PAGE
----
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NHS chief signals current financial year as critical in its five-year plan

by Carolyn Wickware
17 June 2016

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Simon Stevens, chief executive of NHS England, has marked this year as “the reset moment” for NHS finances, from where the service can move into the rest of the Five Year Forward View.

He said: “This year, now, really matters. We’ve got to use 16/17 as the reset moment to get our finances, our performance, back in a place where we can then pivot off to what the rest of this five year settlement looks like.”

Speaking to delegates at the NHS Confederation conference in Manchester, the chief executive of NHS England said: “The next few years are going to be bloody tough.

“I don’t think it would be prudent for us to assume any additional NHS funding over the next several years,” he said, adding that if any extra funding were to become available “it should be going to social care”.

In a statement, Stephen Dalton, interim chief executive of the NHS Confederation said he agreed with Stevens.

He said: “Future extra investment needs to go towards a sustainable well-funded social care system.

“The NHS recognises that without social care funding both the NHS and wider care sector will suffer.

“Our members are up for the challenge and are working with colleagues across all parts of the health and care system to change the way we deliver care.”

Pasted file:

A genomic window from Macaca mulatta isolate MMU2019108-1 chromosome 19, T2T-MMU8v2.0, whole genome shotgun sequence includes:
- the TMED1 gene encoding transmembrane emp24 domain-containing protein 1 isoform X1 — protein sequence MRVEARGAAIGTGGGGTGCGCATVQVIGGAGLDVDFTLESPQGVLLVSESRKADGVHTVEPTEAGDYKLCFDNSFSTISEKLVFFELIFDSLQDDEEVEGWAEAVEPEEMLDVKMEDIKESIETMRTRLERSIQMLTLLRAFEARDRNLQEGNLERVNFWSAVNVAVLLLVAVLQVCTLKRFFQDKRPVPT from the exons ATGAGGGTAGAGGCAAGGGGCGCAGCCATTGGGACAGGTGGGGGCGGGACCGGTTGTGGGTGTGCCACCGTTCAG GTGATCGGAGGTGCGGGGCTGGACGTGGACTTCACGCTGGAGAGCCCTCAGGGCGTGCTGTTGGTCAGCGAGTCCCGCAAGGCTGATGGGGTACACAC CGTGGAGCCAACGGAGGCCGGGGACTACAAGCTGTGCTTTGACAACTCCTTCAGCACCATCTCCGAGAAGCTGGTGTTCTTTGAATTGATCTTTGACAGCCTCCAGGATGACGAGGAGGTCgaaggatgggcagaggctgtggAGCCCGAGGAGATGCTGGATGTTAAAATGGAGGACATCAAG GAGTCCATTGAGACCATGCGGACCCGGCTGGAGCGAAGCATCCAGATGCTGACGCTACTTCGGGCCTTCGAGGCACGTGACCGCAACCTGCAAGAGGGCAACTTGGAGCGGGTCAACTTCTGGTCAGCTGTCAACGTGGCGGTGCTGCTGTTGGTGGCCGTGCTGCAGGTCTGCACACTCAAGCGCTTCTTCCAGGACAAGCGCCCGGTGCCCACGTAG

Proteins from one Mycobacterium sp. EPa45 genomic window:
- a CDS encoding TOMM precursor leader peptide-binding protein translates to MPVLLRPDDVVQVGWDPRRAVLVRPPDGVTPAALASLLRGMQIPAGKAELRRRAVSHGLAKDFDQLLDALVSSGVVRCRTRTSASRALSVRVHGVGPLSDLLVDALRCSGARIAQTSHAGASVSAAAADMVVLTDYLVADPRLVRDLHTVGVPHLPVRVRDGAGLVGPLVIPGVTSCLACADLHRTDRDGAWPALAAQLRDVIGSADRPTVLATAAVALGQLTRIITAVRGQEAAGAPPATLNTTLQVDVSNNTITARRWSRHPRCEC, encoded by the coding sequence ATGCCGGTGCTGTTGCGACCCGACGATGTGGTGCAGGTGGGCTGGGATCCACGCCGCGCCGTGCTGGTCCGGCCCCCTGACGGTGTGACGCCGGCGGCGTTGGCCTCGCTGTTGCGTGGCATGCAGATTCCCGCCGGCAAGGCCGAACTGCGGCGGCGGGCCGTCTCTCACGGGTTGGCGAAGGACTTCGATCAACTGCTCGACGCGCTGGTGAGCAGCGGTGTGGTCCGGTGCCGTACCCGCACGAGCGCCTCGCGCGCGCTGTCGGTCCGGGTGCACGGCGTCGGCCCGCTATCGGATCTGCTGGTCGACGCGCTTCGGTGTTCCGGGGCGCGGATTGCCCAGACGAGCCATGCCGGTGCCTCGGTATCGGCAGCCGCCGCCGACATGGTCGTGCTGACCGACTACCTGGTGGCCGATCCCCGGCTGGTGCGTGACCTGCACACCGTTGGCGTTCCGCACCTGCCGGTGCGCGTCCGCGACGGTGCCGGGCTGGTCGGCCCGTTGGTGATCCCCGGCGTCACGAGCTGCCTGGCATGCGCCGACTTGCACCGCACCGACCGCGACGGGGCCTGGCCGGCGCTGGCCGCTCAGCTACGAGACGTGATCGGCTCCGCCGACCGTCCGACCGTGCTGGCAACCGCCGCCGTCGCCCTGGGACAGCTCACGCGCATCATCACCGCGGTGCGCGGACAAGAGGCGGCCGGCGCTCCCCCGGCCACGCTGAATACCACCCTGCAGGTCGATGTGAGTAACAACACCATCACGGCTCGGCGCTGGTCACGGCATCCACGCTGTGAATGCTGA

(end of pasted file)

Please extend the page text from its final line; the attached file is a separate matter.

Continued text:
In his speech, Sevens added that the belt tightening was not with out purpose.

Last year, Stevens said, the NHS cut £650 million from clinical commissioning group (CCG) budgets for health services and primary care “to hold a contingency reserve going into this year”.

“We want to be able to release that funding and spend it on mental health services and community services,” he said, emphasising the need to deliver on the agreed financial control totals.

Stevens acknowledged “the very genuine pressures that are building in general practice”, saying that the NHS has “a huge effort on to respond”.

He added that the next 18 months are critical and, quoting the British Medical Journal (BMJ), he said: “If general practice fails the whole of the NHS fails.”

“We have a shared interest in really ramping up our implementation effort on primary care,” he said.

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